Heat is a silent killer, that preys on older adults, people with medical conitions, and the frail. In a typical year, it kills more people than any other weather hazard. The best protection from heat-related illness and death is air conditioning. But, when the power goes out during a heat wave, that protection erodes.
With hundreds of thousands of customers still without power in the mid-Atlantic following Friday night’s destructive derecho and hot temperatures forecast through the week, the risk of heat-related health problems is elevated.
Even before the mass outages Friday night, a Va. health department spokeswoman said that since June 20, six heat-related deaths had occurred statewide through Friday. Two heat-related deaths have occurred in Maryland from the recent heat wave.
Through the upcoming week, high temperatures are forecast to range from 92-100. Moderate to high humidity levels will make it feel several degrees warmer, at least. Only modest relief will occur at night, with lows mainly the 70s. A lack of nighttime cooling can tax the body. Cautions NOAA:
Warm nights with temperatures above 70° hinders the body’s ability to cool and creating even more heat stress for the next day.
Without air conditioning, indoor air temperatures are likely to exceed 80 degrees, and may near 90 on higher floors, as hot air rises (tip: if you live in a multi-level residence, cannot relocate to an air conditioned environment and have the option - sleep on the lowest floor).
Heat-related deaths are preventable, but a lack of air conditioning makes the job more difficult.
Local governments around the region have responded, by opening cooling centers and extending their hours.
But some people may have difficulty getting to cooling centers due to mobility impairments. And individuals with mental illness may not recognize the warning signs of heat-related illness and take the appropriate actions.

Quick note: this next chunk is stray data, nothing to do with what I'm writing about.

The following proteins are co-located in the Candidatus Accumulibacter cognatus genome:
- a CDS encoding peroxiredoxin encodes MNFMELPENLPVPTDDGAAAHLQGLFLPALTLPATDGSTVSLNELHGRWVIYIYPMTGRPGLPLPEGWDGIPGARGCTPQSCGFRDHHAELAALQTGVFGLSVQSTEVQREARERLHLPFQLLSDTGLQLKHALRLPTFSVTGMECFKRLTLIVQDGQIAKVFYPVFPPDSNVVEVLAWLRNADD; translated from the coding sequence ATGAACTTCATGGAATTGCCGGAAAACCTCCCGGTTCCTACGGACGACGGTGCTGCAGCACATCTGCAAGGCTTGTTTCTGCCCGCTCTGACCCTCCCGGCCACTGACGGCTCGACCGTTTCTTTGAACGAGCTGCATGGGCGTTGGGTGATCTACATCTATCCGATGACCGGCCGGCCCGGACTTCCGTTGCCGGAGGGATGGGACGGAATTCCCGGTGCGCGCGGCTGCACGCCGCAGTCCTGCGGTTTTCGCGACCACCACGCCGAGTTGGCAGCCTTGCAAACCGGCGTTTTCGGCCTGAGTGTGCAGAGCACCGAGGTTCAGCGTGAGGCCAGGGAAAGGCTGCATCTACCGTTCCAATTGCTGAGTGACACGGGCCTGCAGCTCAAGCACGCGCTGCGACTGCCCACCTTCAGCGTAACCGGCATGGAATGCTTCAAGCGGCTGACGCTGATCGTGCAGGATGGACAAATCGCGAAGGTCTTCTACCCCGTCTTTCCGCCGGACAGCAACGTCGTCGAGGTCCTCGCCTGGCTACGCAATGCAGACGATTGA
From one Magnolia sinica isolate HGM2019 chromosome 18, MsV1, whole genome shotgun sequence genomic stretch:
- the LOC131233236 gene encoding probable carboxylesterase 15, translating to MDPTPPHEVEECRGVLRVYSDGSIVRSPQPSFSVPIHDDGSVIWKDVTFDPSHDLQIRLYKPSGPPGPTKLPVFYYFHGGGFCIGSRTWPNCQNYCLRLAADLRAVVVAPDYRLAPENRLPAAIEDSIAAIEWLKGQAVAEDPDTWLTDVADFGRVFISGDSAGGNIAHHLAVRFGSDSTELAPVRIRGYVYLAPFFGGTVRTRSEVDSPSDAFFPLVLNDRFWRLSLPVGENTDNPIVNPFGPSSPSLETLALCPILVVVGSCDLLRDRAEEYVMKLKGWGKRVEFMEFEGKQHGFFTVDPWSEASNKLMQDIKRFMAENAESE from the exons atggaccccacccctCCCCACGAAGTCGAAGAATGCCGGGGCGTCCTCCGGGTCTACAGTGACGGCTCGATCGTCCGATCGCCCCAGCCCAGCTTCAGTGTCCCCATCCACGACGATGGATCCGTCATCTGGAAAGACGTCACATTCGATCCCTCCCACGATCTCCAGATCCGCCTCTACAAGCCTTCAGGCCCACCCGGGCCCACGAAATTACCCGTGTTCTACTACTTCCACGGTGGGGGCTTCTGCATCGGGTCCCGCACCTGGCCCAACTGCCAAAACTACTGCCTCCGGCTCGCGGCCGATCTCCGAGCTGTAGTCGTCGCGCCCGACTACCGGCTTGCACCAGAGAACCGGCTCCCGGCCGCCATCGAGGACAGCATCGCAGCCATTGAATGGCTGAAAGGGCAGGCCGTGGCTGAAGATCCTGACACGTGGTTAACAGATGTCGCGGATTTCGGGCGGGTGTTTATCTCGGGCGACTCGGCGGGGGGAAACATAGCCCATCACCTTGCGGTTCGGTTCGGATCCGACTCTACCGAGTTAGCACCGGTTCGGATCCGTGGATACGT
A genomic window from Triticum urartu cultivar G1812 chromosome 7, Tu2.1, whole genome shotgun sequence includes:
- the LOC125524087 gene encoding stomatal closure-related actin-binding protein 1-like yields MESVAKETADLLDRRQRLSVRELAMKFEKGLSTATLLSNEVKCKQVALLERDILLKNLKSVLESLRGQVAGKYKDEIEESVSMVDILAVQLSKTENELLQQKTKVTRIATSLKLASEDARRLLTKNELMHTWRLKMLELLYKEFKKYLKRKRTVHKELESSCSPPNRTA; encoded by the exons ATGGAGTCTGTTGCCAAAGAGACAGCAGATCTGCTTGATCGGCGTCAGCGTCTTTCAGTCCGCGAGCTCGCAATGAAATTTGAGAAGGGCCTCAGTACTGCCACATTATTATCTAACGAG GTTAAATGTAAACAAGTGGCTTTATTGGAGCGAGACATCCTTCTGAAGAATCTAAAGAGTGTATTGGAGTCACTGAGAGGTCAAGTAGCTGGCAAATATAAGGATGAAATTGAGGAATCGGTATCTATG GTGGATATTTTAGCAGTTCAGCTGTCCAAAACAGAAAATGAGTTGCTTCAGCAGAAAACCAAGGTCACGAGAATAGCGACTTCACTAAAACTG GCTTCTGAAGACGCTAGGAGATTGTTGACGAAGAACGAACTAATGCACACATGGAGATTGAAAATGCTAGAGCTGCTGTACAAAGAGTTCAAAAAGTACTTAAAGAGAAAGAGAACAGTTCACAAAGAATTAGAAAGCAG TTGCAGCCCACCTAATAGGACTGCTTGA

Not to mention, even those who go to cooling centers may return to residences that have baked in the heat all day.
Caregivers and the greater community play a critical role in helping the most vulnerable.
It is especially important to check on older adults with pre-existing medical conditions who live alone. If possible, help them get to an air-conditioned environment during the day as well as at night for sleeping if they are without power.
Also, know the signs and symptoms of heat-related illness and the appropriate actions to take. The Post’s Lena Sun recently described these in some detail last week. In short, if you or someone you know are starting to feel ill due to heat, get to a cooler place immediately and hydrate. No alcoholic or caffeinated beverages.
If a cooler place is not available, a cool shower or bath can be very helpful. If a fever has come on - a sign of heat stroke - get emergency medical assistance immediately and take steps to cool down until help arrives.
The dangerous duo of extreme heat and power outages may become a recurring challenge. In February, the Oak Ridge National Laboratory of the Department of Energy released a report “Climate Change and Infrastructure, Urban Systems, and Vulnerabilities” which said extreme heat can increase demand for cooling, straining power systems and leading to blackouts.
These circumstances could become more frequent if climate change increases the intensity, frequency and duration of summer heat waves as predicted. World Wildlife Fund’s Nick Sundt has an excellent blog post on rising temperatures and our nation’s vulnerable electric grid.